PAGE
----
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What's brewing, lady...

Though cooking has been traditionally a woman's arena, invariably the chef at any five-star hotel turns out to be a man. Reclaiming the women's space among her male counterparts is Manisha Bhasin, the only woman chef in Delhi. Interestingly, she tells SANGEETA BAROOAH PISHAROTY that more and more women are opting to become professional chefs... .

Photo: Anu Pushkarna.

Reclaiming a female bastion... Manisha Bhasin at Marriott WelcomHotel.

IT IS nothing extraordinary if the daughter of a family is seen taking interest in the kitchen no matter what her age is. After all, cooking for the family is what she will have to lug on side by side irrespective of whether she goes out to work or not. Oh! A typical thought... but, believe me, this mindset is changing... you would say. But what is interestingly changing now is the reclaiming of this so-called women's forte by women themselves at five-star hotels.

The name to testify this is Manisha Bhasin, the Executive Chef at the Marriott WelcomHotel in South Delhi. Though she is the only woman chef in the First City, Manisha confirms that the trend for women to enter what has been men's job for all these years, has begun.

"Earlier, though women had been doing stitching, tailoring, etc, the one to open a tailoring shop was always a man. But, look at the change today. Not only women run tailoring shops, they have opened boutiques too. Cooking too is a similar arena. More and more women going for hotel management are seen opting to become chefs then being at the front desk, which is very encouraging," says Manisha while trying to balance her tall hat typically worn by a chef.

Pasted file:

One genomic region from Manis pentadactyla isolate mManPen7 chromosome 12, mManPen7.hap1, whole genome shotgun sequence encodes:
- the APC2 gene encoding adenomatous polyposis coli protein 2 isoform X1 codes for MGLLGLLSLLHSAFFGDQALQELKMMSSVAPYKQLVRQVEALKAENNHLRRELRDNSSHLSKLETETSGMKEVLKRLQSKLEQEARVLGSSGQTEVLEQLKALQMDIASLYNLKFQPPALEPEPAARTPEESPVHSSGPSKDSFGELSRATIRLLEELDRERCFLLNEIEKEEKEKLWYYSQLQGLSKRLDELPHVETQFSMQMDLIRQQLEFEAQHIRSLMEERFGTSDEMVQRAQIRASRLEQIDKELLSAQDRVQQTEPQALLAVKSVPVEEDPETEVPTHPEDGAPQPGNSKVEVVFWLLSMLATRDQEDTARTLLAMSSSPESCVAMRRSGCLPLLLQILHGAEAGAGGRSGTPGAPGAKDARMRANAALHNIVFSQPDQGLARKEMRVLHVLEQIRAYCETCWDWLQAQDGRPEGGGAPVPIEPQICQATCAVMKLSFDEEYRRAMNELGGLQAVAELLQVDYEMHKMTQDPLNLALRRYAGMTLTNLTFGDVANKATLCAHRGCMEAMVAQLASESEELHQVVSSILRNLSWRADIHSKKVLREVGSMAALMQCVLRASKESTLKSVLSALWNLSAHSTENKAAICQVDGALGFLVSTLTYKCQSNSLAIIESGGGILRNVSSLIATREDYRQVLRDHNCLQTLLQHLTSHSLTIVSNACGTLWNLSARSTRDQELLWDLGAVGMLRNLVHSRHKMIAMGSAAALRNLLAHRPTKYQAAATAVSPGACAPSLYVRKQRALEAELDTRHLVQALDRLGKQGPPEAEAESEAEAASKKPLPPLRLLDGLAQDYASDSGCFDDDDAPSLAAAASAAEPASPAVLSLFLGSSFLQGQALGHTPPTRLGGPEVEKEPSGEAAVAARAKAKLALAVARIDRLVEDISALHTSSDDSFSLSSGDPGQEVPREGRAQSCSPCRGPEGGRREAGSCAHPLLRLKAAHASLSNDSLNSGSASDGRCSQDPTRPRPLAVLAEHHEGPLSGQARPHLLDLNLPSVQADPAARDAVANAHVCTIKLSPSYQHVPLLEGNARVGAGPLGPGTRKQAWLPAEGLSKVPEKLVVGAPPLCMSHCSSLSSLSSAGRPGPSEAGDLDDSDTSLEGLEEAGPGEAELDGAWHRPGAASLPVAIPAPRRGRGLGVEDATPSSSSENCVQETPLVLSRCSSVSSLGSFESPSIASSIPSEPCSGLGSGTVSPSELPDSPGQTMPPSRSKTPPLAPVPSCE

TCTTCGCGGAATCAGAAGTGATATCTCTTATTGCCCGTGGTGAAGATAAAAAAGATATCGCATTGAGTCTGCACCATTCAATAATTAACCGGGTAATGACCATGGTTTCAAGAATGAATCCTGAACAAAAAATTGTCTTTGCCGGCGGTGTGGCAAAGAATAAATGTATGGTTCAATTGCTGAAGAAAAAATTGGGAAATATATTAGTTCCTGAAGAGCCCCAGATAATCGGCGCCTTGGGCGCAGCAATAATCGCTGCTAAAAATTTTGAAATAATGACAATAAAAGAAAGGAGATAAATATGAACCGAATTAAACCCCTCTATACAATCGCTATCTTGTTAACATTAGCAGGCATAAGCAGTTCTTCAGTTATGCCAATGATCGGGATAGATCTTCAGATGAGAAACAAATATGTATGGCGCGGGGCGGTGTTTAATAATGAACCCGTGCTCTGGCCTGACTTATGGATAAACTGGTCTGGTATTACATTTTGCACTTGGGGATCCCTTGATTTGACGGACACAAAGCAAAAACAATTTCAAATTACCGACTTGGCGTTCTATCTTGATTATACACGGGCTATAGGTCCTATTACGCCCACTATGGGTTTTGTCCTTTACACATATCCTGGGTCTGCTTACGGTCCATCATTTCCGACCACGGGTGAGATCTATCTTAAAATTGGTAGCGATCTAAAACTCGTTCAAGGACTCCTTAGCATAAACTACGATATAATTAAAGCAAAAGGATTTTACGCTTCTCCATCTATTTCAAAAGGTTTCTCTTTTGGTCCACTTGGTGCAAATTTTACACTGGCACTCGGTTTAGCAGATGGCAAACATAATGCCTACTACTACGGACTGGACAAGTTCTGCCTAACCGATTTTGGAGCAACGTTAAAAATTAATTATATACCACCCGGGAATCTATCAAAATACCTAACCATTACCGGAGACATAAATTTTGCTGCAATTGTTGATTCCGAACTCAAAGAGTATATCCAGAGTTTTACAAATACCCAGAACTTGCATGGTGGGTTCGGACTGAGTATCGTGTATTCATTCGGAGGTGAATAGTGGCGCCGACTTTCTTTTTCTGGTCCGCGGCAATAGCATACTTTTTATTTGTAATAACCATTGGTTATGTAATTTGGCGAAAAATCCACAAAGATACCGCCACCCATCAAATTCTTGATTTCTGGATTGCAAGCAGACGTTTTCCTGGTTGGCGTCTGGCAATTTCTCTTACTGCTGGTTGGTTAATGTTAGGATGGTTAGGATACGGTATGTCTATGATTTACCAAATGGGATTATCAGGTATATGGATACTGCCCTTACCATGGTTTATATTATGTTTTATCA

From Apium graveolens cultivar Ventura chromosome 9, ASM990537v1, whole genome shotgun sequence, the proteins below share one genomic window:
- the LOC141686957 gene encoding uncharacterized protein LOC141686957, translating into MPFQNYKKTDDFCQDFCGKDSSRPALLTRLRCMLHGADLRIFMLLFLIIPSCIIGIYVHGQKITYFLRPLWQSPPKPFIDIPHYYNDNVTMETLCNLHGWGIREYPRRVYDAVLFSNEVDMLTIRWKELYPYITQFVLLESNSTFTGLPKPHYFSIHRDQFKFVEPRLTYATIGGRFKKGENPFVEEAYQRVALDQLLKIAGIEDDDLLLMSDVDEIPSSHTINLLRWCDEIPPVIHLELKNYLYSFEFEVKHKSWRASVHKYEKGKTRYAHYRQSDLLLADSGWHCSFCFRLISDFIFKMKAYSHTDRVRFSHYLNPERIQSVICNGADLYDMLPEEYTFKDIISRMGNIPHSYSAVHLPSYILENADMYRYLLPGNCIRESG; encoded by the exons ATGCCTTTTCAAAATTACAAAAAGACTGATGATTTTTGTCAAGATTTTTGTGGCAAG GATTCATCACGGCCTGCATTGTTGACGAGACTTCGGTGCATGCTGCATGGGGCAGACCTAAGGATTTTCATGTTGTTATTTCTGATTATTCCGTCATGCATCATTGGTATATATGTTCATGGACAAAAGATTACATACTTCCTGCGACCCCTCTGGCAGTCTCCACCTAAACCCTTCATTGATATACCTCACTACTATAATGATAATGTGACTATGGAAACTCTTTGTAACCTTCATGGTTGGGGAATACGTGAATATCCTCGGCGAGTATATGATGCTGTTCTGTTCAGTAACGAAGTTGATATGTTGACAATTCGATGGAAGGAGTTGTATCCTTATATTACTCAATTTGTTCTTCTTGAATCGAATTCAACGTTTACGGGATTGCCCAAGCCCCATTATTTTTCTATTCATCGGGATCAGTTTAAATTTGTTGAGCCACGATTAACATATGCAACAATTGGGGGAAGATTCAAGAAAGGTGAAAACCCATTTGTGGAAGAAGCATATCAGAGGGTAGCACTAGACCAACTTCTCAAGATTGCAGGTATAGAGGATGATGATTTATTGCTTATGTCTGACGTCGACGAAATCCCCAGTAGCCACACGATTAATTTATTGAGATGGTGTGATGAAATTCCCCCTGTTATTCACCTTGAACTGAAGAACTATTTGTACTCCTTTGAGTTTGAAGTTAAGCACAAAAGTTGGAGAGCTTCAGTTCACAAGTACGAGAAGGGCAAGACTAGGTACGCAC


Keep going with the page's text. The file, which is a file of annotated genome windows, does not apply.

Not feeling "anything special" by being the only lady chef in the city five-star hotels, Manisha, the winner of the Best Chef of the Year 2002 award by Marriott worldwide from among over four hundred chefs, says, she is waiting for the day when she would be surrounded in the kitchen by women assistants more than their male counterparts as of now.

"People say women have this natural knack for cooking. But, I would say, it is because girls are conditioned that way from a very tender age. So, they become better equipped to deal with it. That also applies to house-keeping," comments Manisha. Completing her hotel management course from Bangalore, she joined the Welcomgroup in 1987 and since then, has opened about three restaurants in different hotels of the group.

Being western, cooking her stronghold, she launched the Westview restaurant in ITC Maurya Sheraton here, the PanAsian restaurant in Marriott besides another one at the Towers Club. Saying that she began to specialise on western cuisine "just by fluke," Manisha, at heart, instead wanted to concentrate on Indian food. After years of being where she is, she says, the problem with Indian cuisine, despite having "some amazing dishes" is the dearth of standardisation and categorisation of its ingredients.